The reasons for "scientific" atheism
The reasons for "scientific" atheism
Author: Javier Sánchez Cañizares
Published in: Revista "Palabra", pp. 56-59.
Date of publication: June 2012
On 23 February, a unique meeting took place at Oxford University. The biologist Richard Dawkins and the Anglican Primate Rowan Williams talked for an hour and average about the nature and origin of human beings. The event was covered by numerous speech media. It also happened to be on the same stage that, more than 150 years ago, a discussion between Thomas Huxley and Archbishop Wilberforce had taken place, which ended in a disagreement: member of the clergy asked Huxley whether he was descended from a monkey on his mother's or father's side.
Thankfully, the discussion between Dawkins and Williams was an example of good manners. Both were able to express their points of view in a peaceful manner, to question each other for clarification and even to show their agreement on certain points. The discussion had a huge audience, which sample shows the interest in discussion between science and religion in the contemporary world. But what are the points of conflict today, have the arguments evolved in recent years, and are we facing a dialogue of the deaf that will never be understood?
The image of God at stake
Today it can be said that the relationship between science and religion is not at all in conflict. But it is also true that in certain fundamentalist religious circles science is rejected as the enemy of divine revelation, and that some scientists regularly harangue in favour of atheism, supposedly on the basis of their intellectual prestige. What are the reasons given by the latter?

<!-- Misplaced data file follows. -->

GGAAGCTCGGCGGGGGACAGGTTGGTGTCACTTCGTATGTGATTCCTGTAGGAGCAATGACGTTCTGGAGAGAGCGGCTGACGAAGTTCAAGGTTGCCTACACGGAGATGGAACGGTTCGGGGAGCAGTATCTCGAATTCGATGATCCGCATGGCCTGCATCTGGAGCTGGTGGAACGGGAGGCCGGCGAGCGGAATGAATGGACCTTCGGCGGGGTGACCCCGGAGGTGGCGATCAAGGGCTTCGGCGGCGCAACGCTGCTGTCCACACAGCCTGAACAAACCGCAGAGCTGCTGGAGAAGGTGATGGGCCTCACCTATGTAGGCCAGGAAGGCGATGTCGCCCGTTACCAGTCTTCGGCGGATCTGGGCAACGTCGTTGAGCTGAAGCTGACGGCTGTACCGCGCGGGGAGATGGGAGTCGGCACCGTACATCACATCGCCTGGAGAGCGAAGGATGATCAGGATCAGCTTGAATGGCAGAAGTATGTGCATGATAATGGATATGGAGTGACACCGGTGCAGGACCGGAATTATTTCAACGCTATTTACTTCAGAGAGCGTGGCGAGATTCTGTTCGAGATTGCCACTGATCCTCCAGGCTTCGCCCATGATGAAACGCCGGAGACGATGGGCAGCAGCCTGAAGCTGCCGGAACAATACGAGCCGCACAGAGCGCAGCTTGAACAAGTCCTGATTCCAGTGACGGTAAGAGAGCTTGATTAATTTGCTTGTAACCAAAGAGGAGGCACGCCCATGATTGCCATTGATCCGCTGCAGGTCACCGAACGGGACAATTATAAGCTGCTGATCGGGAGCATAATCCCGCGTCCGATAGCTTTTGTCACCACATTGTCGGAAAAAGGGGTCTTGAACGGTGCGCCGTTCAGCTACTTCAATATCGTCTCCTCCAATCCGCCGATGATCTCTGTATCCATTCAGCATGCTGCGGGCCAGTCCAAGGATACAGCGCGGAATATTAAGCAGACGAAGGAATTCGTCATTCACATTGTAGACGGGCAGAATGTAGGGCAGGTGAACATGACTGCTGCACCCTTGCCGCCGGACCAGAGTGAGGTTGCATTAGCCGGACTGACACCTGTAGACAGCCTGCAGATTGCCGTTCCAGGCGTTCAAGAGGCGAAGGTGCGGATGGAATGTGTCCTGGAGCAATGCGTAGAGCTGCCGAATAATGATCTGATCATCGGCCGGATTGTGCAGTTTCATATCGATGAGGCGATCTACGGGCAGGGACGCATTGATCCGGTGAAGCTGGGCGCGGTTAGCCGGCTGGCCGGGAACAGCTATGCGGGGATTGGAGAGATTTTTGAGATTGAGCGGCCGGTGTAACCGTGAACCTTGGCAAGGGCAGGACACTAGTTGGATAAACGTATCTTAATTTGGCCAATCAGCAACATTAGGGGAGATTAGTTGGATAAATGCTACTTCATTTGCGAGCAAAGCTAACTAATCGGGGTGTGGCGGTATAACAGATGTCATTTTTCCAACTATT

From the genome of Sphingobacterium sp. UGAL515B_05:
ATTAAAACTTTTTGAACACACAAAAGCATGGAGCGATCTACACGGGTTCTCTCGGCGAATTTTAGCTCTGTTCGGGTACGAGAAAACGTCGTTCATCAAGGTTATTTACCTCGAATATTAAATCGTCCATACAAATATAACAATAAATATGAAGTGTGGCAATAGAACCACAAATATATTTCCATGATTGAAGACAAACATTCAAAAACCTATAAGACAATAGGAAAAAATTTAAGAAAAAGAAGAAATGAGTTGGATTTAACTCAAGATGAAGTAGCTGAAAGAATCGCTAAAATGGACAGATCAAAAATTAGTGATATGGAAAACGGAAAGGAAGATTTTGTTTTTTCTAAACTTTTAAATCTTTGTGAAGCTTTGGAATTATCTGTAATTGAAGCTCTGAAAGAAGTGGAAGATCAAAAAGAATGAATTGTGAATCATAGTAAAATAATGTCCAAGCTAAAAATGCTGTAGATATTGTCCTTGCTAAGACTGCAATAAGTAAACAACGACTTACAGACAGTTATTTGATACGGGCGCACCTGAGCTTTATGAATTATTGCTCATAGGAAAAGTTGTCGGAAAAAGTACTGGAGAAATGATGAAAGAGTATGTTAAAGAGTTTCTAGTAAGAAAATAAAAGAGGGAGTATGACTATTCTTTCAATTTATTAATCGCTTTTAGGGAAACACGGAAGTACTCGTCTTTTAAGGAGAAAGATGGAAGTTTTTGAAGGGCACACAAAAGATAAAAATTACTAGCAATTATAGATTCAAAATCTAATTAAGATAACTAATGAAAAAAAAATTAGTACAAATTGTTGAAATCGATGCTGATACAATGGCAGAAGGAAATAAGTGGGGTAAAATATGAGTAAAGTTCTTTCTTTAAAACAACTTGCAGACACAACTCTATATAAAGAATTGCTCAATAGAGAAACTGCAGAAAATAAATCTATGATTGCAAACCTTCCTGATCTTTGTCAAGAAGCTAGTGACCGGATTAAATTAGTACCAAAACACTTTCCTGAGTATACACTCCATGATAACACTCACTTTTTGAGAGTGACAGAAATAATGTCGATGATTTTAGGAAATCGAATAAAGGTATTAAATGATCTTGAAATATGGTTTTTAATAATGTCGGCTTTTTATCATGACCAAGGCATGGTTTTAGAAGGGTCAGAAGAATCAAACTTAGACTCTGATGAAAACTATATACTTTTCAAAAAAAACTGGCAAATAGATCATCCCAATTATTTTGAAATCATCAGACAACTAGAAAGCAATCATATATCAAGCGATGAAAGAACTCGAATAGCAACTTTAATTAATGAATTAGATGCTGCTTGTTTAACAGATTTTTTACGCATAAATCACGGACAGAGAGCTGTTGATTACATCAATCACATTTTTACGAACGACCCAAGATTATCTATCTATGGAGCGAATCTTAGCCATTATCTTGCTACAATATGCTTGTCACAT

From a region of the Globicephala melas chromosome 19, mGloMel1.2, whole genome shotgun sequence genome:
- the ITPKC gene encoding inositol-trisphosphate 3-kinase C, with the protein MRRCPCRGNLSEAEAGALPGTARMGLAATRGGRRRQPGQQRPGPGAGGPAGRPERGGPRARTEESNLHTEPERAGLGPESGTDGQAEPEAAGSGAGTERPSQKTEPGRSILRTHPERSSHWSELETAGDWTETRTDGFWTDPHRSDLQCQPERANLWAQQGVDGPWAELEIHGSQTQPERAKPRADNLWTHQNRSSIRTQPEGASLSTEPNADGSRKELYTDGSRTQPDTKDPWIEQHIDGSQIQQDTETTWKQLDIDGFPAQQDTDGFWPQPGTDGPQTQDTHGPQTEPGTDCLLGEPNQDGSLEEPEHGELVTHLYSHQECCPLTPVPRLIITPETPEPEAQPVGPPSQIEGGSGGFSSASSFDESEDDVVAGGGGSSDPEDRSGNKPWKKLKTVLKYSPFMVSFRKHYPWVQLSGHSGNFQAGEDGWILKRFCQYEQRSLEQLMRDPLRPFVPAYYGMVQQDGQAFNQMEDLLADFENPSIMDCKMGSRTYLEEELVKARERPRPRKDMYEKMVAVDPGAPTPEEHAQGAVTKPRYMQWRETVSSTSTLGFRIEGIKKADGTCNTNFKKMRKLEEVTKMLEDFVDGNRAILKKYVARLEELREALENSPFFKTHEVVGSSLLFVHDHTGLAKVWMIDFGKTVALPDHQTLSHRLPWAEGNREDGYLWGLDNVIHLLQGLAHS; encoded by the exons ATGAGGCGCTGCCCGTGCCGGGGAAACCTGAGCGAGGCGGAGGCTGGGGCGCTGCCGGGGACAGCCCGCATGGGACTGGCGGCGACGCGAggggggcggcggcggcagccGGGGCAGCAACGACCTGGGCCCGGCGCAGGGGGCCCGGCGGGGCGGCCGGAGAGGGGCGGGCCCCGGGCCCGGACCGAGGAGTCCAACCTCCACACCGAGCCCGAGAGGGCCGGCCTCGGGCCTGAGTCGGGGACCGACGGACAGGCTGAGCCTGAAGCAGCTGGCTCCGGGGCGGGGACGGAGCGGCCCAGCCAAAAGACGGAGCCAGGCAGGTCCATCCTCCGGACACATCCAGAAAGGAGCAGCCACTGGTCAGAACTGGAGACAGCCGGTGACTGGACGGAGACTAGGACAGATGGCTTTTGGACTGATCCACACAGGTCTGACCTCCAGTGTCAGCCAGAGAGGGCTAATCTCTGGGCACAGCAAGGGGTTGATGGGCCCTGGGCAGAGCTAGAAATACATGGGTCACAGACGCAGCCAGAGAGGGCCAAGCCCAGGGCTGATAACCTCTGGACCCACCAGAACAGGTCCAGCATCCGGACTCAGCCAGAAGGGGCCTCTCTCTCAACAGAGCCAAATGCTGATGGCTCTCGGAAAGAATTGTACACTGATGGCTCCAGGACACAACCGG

In order to understand the reasons for the "scientific" atheism of personalities such as Richard Dawkins or Stephen Hawking, it is useful to bear in mind the image of God that they attack with their arguments: the so-called "God of the holes".
Scientific atheism considers that, throughout history, believers turn to God whenever they are faced with a phenomenon that they cannot explain or control. Thus, they pray to God to deliver them from the black plague, to give good weather to the crops or to heal an incurably ill person. On the contrary, advances in scientific knowledge would show that the true causes of these phenomena are exclusively natural, without any need to invoke a supernatural being: instead of praying for sunshine for tomorrow's excursion, it would be better to consult the weather forecast of the experts.
The expression "God of the holes" emphasises that God would only be a resource to fill in those gaps in the scientific knowledge that still exist. Scientific atheism is convinced that science is ultimately written request capable of discovering the natural causes that explain all phenomena. Certainly, after facing the gnoseological changes brought about by quantum mechanics and chaos theory, science today no longer boasts the naïve determinism of the 19th century, but the substance of the positions of scientific atheism remains unchanged: progress in scientific knowledge will eventually lead to the disappearance of all epistemological holes and, with them, the disappearance of God from human thought.
The generic argument of scientific atheism has concentrated in recent years on two fundamental questions: the origin of the universe and the origin of man.
One of the questions that most astonishes cosmologists is the "fine-tuning" of the fundamental constants of the universe. If the value of these constants had been slightly different, the cosmos would be radically different from the way we observe it today (it would probably be a vast void with no galaxies or a huge black hole). The fine-tuning is something that many have seen as an argument for the existence of a higher being, who would set the constants to the right values before setting the universe in motion.